With the Target data breach all over the news and the Internet, it’s no wonder why data security and the PCI compliance process is one of the most popular topics of conversation in our industry right now. The latest figures I saw this week from Bank Technology News said that as many as 110 million Americans are now believed to have been impacted by the breach that took place over the holidays. That’s an astounding figure, and means that one out of every three people was impacted by the breach.
The scope of this breach is a wake up call for both the retail and payments industries. Not only does it create enormous amounts of work for the retailers and consumers involved, but also as a financial institution, I’m sure you know all too well just how costly it is to alert customers to the breach and then reissue cards.
In addition to raising questions about the impact this breach will have on the adoption of EMV, many are also talking about the PCI Data Security Standard and are wondering about the merchant’s role in protecting the payments system.
Of course this all boils down to good old-fashioned finger pointing, but there is no denying the fact that now is the perfect time to talk to your merchants about the importance of the PCI compliance process.
In fact, the type of PCI compliance program that you have in place can be a major differentiator for your financial institution’s merchant services program. We hear all the time about merchants that are frustrated because they’re paying highly monthly or annual PCI compliance fees and are not getting a lot in return.
This begs the question, how does your merchant services provider handle this important topic? Merchants need a fast and easy way to complete their PCI questionnaire, and more importantly, it’s critical that they are given actionable information so that they can help protect their business and their customers from the harmful and costly effects of a breach.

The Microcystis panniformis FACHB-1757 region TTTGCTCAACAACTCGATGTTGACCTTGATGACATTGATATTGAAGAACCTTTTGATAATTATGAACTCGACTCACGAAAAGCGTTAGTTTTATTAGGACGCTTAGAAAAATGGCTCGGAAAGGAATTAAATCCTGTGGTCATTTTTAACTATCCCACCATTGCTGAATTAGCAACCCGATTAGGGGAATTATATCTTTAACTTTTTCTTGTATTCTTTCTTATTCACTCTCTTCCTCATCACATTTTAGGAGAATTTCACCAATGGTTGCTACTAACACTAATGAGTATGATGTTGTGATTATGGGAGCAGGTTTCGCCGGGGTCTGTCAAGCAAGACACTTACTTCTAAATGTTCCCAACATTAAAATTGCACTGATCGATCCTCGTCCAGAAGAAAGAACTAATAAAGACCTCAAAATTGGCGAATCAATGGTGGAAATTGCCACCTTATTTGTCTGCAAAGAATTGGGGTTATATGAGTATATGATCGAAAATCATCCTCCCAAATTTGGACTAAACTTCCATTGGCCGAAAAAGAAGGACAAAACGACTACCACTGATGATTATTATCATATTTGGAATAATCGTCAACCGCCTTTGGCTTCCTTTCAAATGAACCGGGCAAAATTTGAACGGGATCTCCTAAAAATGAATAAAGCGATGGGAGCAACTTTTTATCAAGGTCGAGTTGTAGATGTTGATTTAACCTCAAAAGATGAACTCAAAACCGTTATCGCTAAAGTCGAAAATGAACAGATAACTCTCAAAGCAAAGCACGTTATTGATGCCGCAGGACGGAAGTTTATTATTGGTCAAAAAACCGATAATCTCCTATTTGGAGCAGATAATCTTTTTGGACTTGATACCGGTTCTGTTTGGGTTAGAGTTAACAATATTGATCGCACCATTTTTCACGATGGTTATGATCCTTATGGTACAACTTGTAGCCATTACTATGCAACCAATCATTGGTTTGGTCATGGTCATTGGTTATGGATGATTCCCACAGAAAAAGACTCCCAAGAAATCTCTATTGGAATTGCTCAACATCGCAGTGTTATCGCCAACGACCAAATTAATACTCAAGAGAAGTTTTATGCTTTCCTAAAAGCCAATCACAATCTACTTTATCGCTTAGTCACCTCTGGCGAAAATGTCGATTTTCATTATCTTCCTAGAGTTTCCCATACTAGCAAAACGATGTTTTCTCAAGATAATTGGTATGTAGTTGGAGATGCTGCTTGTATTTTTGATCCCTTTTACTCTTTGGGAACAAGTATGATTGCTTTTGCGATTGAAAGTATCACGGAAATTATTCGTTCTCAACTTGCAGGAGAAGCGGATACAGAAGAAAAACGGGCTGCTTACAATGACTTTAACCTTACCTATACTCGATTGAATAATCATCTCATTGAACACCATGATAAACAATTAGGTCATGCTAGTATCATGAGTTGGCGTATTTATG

Then of course there’s the subject of fees. Most merchant services providers claim to support merchants through a variety of security-related services, but how many put their money where their mouth is and don’t charge them an arm and a leg? I suggest that you carefully examine all of the costs your merchants are paying for data security-related services, and see if your processor has a program where your merchants can avoid costly PCI compliance fees.
It’s important to remember that we all play an important role in the security of the payments value chain. Whether you are a merchant, a financial institution, or a merchant services provider, it’s important that we all work together to help stand up to card fraud and make sure that we continually educate merchants and customers on this important topic.
I’m curious to know how your merchant services provider handles the PCI compliance process. Has it been a positive experience for you and your merchants?
If you would like additional information to help protect your merchants, the card associations have published a lot of great resources about best practices for cardholder security. Below are descriptions and links to several Visa resources that you can share with your merchants.
Reducing Counterfeit Fraud Through Acceptance Best Practices
This guide provides card-present merchants with best practices they can use at the point-of-sale to reduce their exposure to counterfeit transactions.
Global Visa Card-Absent Merchant Guide to Greater Fraud Control
Geared towards merchants who process card-not-present transactions, this guide provides detailed information about PCI compliance and Visa’s security tools.
Card Acceptance Guide for Visa Merchants
This guide is applicable to all merchants that accept Visa transactions in the card-present and card-absent environment and provides up-to-date information and best practices for processing Visa transactions while minimizing risk of loss from fraud.
Visa e-Commerce Merchants’ Guide to Risk Management
Designed for e-Commerce merchants, this guide offers an in-depth look into the tools and best practices needed to build a secure Internet business.